Commonwealth leaders from 53 mostly former British colonies will come together in London today, with UK Prime Minister Theresa May looking to strengthen ties with the Commonwealth before the UK quits the European Union in just under a year’s time.
Downing Street has released a plethora of announcements and May has been at the forefront of heralding opportunities, from close working on cyber-security initiatives, to fighting malaria, to saving the oceans.
The other big story at the Commonwealth Heads of Government Meeting today is that it is expected to be the last one the Queen attends, and there are still doubts over whether her son and next in line to the British throne Prince Charles will succeed her as leader of the intergovernmental organisation.
Unfortunately for May, the row over the Windrush generation — people who arrived in the UK from the Caribbean as children in the first wave of Commonwealth immigration 70 years ago and often on their parents’ passports — has overshadowed the week.
These are the big schemes and announcements made by the UK Government this week.
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Saving the ocean
Yesterday the UK said it wants to ban the sale of plastic straws and other single-use products and wants the rest of the Commonwealth allies to also take action to tackle marine waste.
Drink stirrers and cotton buds would also be banned under the plans which are part of the government’s pledge to eradicate avoidable plastic waste by 2042. Britain will commit $87.21 million at the summit to develop new ways of tackling plastic waste and help Commonwealth countries limit how much plastic ends up in the ocean.
May said in a statement ahead of a Commonwealth summit today:
Plastic waste is one of the greatest environmental challenges facing the world, which is why protecting the marine environment is central to our agenda at the Commonwealth Heads of Government Meeting.
We are rallying Commonwealth countries to join us in the fight against marine plastic. Together we can effect real change so that future generations can enjoy a natural environment that is healthier than we currently find it.
Earlier this week May announced an investment of £15 million to help Commonwealth countries strengthen their cyber-security capabilities.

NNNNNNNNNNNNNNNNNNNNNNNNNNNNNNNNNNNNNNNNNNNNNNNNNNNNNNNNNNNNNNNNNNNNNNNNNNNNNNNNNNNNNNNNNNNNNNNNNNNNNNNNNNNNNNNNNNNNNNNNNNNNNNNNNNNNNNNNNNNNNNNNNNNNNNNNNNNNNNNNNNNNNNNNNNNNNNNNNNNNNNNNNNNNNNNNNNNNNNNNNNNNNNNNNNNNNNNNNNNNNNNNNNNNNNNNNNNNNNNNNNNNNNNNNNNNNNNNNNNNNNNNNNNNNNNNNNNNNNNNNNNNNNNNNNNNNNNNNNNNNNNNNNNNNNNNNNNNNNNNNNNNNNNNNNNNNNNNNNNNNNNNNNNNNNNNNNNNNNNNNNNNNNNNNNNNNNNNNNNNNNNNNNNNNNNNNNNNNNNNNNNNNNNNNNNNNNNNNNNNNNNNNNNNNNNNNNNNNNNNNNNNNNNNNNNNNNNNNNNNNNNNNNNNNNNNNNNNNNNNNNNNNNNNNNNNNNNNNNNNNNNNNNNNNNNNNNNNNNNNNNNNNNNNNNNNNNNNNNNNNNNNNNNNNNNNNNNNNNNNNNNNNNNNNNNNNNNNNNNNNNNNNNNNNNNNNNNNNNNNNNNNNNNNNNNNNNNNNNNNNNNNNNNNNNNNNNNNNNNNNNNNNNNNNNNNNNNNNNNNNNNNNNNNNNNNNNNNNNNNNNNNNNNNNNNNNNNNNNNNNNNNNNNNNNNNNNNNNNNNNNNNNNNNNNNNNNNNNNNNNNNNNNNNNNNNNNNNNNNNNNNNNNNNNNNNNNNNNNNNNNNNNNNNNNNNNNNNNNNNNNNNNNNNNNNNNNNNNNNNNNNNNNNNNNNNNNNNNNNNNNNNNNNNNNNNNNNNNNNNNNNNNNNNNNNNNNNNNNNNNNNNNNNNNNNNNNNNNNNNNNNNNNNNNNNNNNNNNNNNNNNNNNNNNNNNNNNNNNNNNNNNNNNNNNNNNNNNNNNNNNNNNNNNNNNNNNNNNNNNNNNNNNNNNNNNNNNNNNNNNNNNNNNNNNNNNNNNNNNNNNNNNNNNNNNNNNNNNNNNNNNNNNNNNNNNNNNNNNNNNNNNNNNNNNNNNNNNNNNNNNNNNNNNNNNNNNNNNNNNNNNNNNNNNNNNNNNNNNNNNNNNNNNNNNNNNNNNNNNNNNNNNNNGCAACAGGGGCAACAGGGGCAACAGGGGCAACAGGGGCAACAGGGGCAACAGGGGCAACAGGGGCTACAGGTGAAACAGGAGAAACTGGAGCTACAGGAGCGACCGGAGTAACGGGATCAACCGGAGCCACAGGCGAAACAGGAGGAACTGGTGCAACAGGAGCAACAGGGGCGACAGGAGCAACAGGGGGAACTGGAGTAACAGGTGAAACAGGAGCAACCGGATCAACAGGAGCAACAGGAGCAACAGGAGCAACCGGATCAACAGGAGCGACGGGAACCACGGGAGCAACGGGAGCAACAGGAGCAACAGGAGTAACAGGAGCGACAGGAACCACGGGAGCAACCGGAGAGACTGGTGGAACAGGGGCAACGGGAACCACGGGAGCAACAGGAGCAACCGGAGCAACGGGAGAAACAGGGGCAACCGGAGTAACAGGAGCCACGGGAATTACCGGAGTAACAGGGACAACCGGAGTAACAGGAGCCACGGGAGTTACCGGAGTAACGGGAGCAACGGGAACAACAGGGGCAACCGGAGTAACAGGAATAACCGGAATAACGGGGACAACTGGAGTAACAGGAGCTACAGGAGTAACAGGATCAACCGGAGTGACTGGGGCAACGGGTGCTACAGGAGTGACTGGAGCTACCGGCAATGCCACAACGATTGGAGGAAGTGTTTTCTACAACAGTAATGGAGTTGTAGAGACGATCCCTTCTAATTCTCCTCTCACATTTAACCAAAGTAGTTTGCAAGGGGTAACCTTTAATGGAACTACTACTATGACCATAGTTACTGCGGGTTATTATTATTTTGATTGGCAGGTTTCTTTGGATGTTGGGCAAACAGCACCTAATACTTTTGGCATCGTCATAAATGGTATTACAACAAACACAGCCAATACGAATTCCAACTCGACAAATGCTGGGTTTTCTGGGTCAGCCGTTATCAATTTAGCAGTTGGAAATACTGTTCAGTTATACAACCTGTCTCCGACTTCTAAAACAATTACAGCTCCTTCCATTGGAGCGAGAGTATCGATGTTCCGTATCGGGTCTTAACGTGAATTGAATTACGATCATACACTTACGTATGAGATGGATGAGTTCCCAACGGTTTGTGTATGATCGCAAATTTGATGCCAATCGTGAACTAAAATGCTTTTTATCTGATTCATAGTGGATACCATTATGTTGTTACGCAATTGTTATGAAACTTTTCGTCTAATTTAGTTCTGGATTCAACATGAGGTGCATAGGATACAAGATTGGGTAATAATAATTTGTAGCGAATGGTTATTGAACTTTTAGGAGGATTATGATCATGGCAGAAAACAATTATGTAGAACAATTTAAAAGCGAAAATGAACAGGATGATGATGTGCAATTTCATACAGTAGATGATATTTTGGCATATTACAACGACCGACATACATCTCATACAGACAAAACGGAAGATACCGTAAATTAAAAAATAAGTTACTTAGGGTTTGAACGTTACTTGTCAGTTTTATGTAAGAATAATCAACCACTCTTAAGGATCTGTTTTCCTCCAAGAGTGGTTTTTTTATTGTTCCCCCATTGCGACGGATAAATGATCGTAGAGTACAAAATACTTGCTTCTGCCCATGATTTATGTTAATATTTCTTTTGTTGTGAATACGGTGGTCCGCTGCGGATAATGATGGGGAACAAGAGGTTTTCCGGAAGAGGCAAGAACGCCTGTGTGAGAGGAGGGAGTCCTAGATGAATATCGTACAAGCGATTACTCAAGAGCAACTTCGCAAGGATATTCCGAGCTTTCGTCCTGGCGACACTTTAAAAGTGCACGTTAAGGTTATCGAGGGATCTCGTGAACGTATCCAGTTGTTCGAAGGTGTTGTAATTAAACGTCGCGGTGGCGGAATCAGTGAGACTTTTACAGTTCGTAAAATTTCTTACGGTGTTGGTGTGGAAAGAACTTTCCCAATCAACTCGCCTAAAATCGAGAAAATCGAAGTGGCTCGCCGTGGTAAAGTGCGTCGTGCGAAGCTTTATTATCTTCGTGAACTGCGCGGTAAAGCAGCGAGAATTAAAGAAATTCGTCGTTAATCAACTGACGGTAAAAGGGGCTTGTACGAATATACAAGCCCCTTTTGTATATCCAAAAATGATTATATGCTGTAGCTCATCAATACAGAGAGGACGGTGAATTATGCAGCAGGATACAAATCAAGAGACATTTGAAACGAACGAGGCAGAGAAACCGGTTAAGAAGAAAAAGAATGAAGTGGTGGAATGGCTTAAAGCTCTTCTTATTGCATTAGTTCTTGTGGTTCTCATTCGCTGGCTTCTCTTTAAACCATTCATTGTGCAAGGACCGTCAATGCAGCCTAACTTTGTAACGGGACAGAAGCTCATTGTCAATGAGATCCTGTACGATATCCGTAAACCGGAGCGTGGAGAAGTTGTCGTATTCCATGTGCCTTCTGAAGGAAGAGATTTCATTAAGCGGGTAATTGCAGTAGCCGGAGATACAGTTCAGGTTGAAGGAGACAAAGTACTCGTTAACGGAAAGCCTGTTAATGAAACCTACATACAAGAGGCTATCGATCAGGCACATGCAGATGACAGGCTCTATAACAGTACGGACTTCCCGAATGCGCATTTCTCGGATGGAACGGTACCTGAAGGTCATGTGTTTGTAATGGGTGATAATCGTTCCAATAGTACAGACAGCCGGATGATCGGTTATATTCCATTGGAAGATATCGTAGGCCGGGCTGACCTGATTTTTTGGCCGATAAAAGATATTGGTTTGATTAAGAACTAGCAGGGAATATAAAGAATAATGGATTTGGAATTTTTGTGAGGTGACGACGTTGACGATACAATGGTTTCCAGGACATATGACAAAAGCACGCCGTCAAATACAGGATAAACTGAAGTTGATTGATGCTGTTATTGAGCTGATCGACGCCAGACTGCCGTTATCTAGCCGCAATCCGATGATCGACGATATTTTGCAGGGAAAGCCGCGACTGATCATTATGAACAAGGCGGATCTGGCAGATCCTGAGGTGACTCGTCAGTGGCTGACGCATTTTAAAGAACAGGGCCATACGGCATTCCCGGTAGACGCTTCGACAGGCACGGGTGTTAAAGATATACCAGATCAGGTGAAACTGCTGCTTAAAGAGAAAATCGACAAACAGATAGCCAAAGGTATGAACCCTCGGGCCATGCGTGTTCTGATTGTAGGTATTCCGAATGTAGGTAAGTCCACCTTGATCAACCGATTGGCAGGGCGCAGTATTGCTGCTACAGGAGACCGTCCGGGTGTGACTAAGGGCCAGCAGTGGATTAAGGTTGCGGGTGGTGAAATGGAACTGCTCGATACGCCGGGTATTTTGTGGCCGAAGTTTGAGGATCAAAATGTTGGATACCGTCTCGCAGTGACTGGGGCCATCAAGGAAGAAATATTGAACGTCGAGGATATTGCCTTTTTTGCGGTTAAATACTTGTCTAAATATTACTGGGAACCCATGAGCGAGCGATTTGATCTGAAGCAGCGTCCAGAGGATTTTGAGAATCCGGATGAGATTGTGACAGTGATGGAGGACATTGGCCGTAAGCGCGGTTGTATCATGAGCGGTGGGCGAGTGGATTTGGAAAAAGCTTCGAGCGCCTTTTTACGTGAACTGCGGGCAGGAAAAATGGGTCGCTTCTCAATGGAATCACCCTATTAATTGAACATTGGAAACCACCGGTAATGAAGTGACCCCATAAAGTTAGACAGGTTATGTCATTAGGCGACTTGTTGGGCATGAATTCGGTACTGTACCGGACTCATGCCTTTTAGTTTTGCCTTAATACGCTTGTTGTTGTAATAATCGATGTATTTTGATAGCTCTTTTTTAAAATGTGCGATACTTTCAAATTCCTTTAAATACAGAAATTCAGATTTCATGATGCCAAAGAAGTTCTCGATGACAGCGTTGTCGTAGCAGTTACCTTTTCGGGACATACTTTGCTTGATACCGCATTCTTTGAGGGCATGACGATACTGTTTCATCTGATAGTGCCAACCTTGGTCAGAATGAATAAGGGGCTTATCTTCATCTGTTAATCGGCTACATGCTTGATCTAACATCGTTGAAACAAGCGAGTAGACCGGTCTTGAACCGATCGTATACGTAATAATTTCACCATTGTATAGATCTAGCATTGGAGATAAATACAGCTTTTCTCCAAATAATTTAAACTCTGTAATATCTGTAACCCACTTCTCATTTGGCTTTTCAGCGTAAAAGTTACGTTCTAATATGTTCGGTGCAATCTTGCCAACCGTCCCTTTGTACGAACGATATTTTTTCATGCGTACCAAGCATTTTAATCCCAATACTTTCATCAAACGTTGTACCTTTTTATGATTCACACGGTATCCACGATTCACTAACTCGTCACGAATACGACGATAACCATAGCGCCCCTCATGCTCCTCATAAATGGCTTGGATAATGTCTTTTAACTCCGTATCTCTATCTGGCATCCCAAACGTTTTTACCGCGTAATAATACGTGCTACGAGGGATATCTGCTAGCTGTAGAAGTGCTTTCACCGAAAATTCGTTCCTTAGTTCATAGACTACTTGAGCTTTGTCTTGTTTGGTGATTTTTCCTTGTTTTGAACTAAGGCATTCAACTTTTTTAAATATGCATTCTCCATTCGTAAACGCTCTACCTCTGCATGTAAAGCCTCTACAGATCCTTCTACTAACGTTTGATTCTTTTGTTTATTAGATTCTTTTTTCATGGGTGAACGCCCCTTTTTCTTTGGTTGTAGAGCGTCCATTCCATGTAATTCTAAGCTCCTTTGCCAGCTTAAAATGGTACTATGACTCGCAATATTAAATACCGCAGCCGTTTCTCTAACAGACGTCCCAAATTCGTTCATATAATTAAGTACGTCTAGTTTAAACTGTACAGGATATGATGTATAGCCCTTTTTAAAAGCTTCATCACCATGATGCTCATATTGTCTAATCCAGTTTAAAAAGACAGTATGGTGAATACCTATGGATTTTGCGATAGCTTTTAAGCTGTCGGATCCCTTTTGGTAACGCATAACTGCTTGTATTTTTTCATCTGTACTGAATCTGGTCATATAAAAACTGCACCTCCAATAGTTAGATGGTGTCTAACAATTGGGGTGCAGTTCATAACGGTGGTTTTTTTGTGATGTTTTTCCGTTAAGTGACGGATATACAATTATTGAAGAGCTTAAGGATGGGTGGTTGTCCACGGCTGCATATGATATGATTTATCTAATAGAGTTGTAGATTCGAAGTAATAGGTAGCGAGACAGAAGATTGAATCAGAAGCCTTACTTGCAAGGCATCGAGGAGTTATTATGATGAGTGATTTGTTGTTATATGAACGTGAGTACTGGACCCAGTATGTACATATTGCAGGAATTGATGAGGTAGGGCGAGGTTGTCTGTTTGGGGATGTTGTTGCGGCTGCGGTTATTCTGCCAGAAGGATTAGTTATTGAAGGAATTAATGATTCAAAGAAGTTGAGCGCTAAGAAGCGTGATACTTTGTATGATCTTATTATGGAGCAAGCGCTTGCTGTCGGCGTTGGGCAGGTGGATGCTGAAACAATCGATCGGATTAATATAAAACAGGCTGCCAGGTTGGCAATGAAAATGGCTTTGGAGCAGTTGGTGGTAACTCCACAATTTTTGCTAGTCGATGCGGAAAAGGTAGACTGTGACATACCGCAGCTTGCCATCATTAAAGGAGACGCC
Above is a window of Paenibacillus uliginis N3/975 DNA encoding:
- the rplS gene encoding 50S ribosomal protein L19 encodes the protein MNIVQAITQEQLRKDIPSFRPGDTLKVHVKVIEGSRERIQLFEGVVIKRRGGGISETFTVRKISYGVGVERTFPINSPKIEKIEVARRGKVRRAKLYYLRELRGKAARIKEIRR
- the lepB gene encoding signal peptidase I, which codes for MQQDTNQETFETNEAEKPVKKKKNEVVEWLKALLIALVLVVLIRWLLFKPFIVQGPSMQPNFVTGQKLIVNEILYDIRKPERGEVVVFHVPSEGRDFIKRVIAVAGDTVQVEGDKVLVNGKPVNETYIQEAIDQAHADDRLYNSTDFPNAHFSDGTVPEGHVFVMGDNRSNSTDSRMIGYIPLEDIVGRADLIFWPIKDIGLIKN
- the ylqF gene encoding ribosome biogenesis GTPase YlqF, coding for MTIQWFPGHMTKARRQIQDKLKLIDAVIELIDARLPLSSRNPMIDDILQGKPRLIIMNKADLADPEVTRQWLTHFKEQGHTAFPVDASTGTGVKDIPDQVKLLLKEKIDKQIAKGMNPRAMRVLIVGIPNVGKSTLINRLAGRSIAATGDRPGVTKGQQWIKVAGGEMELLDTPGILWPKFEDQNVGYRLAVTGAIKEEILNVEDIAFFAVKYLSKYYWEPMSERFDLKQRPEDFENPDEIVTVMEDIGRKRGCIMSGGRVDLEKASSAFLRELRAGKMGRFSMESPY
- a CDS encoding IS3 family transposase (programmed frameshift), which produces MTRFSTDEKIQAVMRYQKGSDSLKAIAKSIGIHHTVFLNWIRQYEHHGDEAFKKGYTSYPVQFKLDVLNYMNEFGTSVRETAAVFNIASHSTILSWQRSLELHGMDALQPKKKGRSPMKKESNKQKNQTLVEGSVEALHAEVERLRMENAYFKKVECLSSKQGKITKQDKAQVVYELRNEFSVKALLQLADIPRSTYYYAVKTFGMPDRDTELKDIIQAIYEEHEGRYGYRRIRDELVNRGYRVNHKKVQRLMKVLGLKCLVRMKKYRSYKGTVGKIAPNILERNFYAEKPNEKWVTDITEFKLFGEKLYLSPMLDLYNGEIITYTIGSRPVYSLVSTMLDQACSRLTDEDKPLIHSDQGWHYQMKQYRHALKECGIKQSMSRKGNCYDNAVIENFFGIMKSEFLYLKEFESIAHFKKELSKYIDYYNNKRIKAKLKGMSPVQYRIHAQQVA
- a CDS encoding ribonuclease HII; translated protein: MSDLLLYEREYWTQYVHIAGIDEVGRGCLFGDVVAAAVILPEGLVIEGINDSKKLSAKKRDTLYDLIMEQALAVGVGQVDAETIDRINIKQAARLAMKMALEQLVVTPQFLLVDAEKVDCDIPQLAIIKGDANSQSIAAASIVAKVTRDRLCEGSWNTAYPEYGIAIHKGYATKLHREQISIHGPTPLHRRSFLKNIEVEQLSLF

The funds will be used to tackle criminal groups and hostile state actors to prevent them targeting other countries, including the UK.
In a joint statement, GCHQ and the FBI on Monday claim that Russia has been probing the cyber-defences to identify vulnerabilities that will ‘lay a foundation for future offensive operations’.
The National Cyber Security Centre, the FBI and the Department for Homeland Security in the US have warned that this ‘threatens our respective safety, security and economic well-being’.
Verdict reported the Russian home router hack has the potential to bring down national infrastructure, including air traffic control centres.
Commonwealth leaders are being urged to commit to wiping out malaria and asked to try to halve the number of cases in their countries over the next five years as part of scientists’ hopes to eradicate the disease by 2030.
Halving the number of malaria cases in Commonwealth countries could prevent 350 million cases of the disease and save 650,000 lives.
The UK is a proud leader in the fight against malaria, which has seen deaths cut by 60% and saved seven million lives since 2000. We have made a major contribution to that progress.
But the job is not yet done. Today there are millions still at risk, economies held back and a child’s life needlessly taken every two minutes from this disease. That is why I am championing a new Commonwealth commitment to halve malaria across member countries by 2023.
Cash for schools
The UK has pledged £212 million to help a million girls living in developing Commonwealth nations go to school for longer. May pledged the cash with the aim of helping children spend 12 years in school.
Downing Street said the money would ‘see nearly one million more girls in developing Commonwealth countries being able to go to school’.
May cited estimates that global GDP could be increased by up to £19.5 trillion if women played the same role as men in the labour market.